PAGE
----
From Kalevala to Värttinä, Lord of the Rings maintains Finnish connection
To those in the know, it should come as no great surprise that there will be a significant Finnish component to the recently announced Lord of the Rings (LOTR) theatrical production. After all, the Kalevala, Finland’s national epic, was one of the major influences on J.R.R. Tolkien when he was concocting the world’s favourite flight of fantasy back in the 1930’s and 40’s.
There are really two stories here for the Finnish-Canadian reader; the surprise announcement that Toronto will play host to the world premiere of the most grandiose theatrical production ever staged, and the fact that the music for this blockbuster will be co-composed by acclaimed Finnish contemporary folk group Värttinä, whose Kalevala-inspired music has its own roots deep in Karelia.
Musical Supervisor Christopher Nightingale insists that the dual Kalevala connection is mere coincidence.
“We were scouring the world looking for just the right sound, and then one day we came across the album Ilmatar by Värttinä,” reminisced Nightingale at last week’s press conference in Toronto. “One listen to track six, a brilliant dark, piece, and we knew we had our sound.”
Värttinä, comprised of three dynamic female vocalists and six acoustic musicians, stole much of the spotlight at last Wednesday’s press conference. Dressed in elegant yet fanciful white dresses, the trio of Susan Aho, Mari Kaasinen and Johanna Virtanen, along with composer and saxophonist Janne Lappalainen, Värttinä was in hot demand through-out the afternoon. With all of the major media outlets represented at the Princess of Wales theatre, everyone wanted a sampling of Värttinä’s magic for their audiences. Interviews with producers and directors were cut-off midstream, as all-of-a-sudden, intense, beautiful melody would captivate the room. Their sparkling eyes and spontaneous smiles emanating warmth to match their magical voices, Värttinä provided a little teaser of just how spellbound their music can hold audiences. Switching effortlessly from English to Finnish and back again, the Värttinä foursome admitted this has been the project of a lifetime.
“Since being selected to collaborate on the production (with Indian composer A.R. Rahman) about one-and-a-half years ago, LOTR has pretty much consumed us,” admitted Janne Lappalainen, “although we still tour on the side, this project has been the focus.”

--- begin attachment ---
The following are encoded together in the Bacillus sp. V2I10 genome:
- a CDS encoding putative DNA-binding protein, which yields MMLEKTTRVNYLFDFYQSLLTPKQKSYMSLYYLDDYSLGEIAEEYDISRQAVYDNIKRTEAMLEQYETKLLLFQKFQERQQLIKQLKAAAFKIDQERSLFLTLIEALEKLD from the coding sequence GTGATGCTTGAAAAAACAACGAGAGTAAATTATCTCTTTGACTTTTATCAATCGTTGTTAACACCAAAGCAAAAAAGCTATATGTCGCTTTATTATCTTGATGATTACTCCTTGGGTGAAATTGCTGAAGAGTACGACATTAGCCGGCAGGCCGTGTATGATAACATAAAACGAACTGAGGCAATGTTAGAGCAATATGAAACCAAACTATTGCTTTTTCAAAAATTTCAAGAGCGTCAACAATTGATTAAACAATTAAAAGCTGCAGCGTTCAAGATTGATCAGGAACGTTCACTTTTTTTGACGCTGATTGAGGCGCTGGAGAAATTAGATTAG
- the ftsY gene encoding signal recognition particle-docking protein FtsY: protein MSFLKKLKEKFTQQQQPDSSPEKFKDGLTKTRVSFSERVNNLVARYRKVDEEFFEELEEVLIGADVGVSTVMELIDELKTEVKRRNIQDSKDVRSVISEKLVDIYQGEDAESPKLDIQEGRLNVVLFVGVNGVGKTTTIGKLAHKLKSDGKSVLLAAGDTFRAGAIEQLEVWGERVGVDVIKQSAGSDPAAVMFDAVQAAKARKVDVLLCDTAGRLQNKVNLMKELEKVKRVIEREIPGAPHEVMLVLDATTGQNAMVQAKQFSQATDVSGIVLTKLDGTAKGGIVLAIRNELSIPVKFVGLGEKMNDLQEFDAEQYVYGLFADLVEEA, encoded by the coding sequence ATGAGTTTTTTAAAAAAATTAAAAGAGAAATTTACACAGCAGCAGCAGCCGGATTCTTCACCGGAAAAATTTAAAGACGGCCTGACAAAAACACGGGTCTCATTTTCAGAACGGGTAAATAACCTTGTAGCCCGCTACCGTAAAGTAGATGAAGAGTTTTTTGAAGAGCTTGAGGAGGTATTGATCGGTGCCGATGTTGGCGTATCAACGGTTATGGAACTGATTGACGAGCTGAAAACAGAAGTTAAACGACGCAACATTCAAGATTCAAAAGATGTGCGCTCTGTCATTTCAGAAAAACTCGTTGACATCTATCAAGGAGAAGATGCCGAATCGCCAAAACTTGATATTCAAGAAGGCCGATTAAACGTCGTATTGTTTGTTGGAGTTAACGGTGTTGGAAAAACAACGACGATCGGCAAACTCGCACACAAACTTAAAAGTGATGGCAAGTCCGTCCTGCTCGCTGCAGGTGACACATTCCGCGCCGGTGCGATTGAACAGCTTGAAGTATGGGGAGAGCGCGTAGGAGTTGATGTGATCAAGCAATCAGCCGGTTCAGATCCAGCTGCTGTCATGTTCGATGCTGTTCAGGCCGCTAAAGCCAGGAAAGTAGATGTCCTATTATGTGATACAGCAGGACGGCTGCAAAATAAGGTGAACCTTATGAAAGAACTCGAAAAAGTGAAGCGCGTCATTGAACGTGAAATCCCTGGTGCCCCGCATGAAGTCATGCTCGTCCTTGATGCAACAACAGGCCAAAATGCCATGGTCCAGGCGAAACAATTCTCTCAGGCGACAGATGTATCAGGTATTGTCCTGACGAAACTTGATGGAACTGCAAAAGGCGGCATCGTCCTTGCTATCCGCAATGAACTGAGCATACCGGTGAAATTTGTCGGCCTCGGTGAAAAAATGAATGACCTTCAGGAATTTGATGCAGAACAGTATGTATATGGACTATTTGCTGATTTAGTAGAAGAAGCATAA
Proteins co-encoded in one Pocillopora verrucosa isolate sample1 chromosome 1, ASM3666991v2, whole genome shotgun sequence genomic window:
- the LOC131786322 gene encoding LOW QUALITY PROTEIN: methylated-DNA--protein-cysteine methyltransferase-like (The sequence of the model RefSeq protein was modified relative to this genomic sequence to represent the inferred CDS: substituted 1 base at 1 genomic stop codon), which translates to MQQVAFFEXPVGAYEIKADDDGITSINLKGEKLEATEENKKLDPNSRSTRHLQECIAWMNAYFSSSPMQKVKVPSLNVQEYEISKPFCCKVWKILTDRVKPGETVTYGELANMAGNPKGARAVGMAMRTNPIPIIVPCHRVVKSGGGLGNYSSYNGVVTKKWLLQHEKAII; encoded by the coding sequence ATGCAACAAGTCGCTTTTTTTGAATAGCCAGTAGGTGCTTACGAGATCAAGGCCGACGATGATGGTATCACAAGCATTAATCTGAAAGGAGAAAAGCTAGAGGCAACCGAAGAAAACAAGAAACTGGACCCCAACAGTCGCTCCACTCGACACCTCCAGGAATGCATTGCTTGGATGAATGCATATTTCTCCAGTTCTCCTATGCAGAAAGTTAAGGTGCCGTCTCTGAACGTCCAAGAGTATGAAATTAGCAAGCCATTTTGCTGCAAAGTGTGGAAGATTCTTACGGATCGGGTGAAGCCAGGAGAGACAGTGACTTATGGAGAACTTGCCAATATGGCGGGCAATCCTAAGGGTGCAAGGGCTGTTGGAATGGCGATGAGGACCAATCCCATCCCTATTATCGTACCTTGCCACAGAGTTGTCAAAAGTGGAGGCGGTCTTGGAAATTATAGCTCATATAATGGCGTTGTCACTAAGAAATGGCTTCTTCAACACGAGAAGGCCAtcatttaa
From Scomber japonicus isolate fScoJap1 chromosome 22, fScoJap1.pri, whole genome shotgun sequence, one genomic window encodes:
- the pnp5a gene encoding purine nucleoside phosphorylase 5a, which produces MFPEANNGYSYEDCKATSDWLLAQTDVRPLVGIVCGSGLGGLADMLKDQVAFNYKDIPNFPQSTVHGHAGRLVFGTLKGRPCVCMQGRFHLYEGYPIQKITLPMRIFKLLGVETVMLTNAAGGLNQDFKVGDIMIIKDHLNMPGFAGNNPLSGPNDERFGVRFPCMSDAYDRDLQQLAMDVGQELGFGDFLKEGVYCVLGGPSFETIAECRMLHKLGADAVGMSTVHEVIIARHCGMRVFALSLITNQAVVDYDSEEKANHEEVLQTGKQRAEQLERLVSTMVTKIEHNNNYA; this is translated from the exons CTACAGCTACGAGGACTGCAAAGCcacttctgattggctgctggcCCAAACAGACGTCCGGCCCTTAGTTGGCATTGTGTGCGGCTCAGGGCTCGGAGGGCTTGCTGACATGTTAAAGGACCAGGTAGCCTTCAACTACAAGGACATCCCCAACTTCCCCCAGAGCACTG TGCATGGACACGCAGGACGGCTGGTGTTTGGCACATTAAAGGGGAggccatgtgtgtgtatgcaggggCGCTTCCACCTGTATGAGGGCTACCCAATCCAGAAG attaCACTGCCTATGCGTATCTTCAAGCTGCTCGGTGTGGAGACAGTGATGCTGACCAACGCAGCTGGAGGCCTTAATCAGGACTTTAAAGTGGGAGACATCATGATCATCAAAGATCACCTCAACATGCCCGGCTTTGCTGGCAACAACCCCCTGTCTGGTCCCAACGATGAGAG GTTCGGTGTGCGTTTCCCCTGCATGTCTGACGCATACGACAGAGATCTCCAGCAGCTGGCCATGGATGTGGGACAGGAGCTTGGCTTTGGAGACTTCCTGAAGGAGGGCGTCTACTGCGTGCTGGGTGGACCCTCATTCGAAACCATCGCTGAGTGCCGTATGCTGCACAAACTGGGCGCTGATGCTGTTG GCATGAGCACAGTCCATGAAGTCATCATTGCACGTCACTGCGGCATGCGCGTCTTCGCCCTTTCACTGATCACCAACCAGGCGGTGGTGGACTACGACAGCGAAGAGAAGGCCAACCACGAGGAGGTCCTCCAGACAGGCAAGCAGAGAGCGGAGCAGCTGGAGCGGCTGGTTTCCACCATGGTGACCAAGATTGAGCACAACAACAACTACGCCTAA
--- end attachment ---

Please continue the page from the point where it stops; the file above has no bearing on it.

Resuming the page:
With the February 2006 premiere, quickly approaching it is now back to the studio in Finland and then back to Canada in the fall for the beginning of rehersals.
“We have approximately one-year to go and lots of work to do,” Lappalainen continued, “and we’ll be back in Toronto in October to start working with the local talent throughout the winter.”
Värttinä is collaborating with renowned Indian composer A.R. Rahman on the Lord of the Rings project. Because each composers’ music is rooted in the history and complexity of their respective and distinct cultures, co-composing a production of this scale presents a unique challenge.
“Of course we have very different cultures and customs,” Janne Lappalainen admitted, “but we have gotten along very well.”
Ironically, it seems that the traditional stereotypes of Finnish and Indian cultures have been reversed in this relationship.
“Yes, A.R. is more of a solo worker and likes to be alone. Much of the time we each work separately and then only later exchange ideas,” Lappalainen continued, “we have more of an organic way of doing things, working together and interacting.”
“Of course, there are times when we will have to co-collaborate on pieces and for those we’ll get together and workshop. Overall, we have a very high level of respect for one another.”
The interview session was preceded by a heretofore unheard of ”sold-out’ press conference at the 2,000 seat Princess of Wales theatre. There was a palpable buzz in the audience as the haunting music of Värttinä filled the theatre. After a short teaser video, Producer Kevin Wallace took the stage to formally introduce the show’s creative team to Toronto.
Interestingly, during his introduction of the music and composers, he referenced the musical premise of the upcoming production as trying to blend the ‘sounds’ of “luxurious, warm India,” with those of “cold Finland,” inadvertently validating an age-old stereotype. Fittingly, it was Mr. Wallace himself who was one of the interviewees who later had the pleasure of being cut off as the luxurious, warm notes of Värttinä danced around, drowning out any further misconceptions about Finland’s coldness. The Lord of the Rings will be the biggest theatrical production ever staged and will cost C$27 million to produce. Performances of the stage adaptation of Lord of the Rings begin on February 2nd, 2006 with the gala world premiere in Toronto on March 23rd, 2006.